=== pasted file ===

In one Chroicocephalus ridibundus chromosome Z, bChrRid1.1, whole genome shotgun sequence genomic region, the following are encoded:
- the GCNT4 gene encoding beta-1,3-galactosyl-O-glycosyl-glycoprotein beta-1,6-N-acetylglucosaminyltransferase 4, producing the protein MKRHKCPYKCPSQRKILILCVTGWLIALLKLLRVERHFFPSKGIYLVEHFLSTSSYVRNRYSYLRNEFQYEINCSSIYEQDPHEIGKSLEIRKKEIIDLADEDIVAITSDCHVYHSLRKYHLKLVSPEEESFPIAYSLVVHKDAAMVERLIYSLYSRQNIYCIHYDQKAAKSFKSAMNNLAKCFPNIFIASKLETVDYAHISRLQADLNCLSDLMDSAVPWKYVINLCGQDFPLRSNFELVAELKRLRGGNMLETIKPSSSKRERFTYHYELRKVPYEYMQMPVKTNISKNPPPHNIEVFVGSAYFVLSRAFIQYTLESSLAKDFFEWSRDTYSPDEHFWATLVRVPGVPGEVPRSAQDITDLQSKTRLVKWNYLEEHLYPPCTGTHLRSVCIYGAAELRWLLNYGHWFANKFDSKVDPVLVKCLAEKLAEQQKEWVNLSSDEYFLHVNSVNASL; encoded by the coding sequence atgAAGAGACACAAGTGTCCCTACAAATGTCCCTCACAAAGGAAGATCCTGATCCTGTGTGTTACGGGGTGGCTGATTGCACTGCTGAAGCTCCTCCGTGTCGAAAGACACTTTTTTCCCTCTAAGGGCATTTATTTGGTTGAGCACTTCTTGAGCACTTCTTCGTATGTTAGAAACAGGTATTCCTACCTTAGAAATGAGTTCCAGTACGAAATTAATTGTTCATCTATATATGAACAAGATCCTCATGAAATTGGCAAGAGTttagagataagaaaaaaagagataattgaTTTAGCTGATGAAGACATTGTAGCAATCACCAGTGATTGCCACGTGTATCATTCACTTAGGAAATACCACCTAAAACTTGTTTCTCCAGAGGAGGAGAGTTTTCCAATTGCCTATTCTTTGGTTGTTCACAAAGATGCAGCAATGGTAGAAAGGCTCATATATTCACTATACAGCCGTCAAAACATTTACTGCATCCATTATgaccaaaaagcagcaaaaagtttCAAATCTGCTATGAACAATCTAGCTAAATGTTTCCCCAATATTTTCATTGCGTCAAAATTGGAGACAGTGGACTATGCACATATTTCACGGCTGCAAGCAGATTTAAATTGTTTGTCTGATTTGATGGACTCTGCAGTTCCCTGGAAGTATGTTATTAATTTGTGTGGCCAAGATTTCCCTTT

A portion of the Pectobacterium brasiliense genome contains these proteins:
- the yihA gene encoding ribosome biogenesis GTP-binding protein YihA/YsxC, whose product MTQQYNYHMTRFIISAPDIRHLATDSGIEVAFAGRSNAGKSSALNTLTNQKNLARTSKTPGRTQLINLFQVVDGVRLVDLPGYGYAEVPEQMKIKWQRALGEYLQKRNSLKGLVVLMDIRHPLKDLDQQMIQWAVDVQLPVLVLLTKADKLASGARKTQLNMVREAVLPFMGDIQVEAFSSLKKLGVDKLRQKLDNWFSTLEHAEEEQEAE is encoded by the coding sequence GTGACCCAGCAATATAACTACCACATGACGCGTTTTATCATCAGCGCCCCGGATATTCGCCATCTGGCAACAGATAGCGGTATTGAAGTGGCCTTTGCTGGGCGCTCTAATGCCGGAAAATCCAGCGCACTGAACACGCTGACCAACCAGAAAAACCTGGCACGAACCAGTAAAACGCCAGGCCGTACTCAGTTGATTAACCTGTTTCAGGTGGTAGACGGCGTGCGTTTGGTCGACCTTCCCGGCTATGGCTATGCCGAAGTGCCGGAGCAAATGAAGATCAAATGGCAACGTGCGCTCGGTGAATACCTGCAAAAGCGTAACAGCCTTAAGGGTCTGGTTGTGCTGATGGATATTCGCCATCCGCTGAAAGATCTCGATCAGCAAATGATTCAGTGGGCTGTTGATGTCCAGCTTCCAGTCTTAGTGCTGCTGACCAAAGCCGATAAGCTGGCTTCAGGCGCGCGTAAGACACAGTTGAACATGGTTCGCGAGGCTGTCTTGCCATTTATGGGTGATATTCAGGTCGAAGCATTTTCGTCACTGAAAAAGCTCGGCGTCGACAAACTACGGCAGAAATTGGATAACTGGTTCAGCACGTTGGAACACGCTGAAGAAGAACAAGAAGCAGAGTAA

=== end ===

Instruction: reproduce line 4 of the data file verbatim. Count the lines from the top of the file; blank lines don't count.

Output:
- the yihA gene encoding ribosome biogenesis GTP-binding protein YihA/YsxC, whose product MTQQYNYHMTRFIISAPDIRHLATDSGIEVAFAGRSNAGKSSALNTLTNQKNLARTSKTPGRTQLINLFQVVDGVRLVDLPGYGYAEVPEQMKIKWQRALGEYLQKRNSLKGLVVLMDIRHPLKDLDQQMIQWAVDVQLPVLVLLTKADKLASGARKTQLNMVREAVLPFMGDIQVEAFSSLKKLGVDKLRQKLDNWFSTLEHAEEEQEAE is encoded by the coding sequence GTGACCCAGCAATATAACTACCACATGACGCGTTTTATCATCAGCGCCCCGGATATTCGCCATCTGGCAACAGATAGCGGTATTGAAGTGGCCTTTGCTGGGCGCTCTAATGCCGGAAAATCCAGCGCACTGAACACGCTGACCAACCAGAAAAACCTGGCACGAACCAGTAAAACGCCAGGCCGTACTCAGTTGATTAACCTGTTTCAGGTGGTAGACGGCGTGCGTTTGGTCGACCTTCCCGGCTATGGCTATGCCGAAGTGCCGGAGCAAATGAAGATCAAATGGCAACGTGCGCTCGGTGAATACCTGCAAAAGCGTAACAGCCTTAAGGGTCTGGTTGTGCTGATGGATATTCGCCATCCGCTGAAAGATCTCGATCAGCAAATGATTCAGTGGGCTGTTGATGTCCAGCTTCCAGTCTTAGTGCTGCTGACCAAAGCCGATAAGCTGGCTTCAGGCGCGCGTAAGACACAGTTGAACATGGTTCGCGAGGCTGTCTTGCCATTTATGGGTGATATTCAGGTCGAAGCATTTTCGTCACTGAAAAAGCTCGGCGTCGACAAACTACGGCAGAAATTGGATAACTGGTTCAGCACGTTGGAACACGCTGAAGAAGAACAAGAAGCAGAGTAA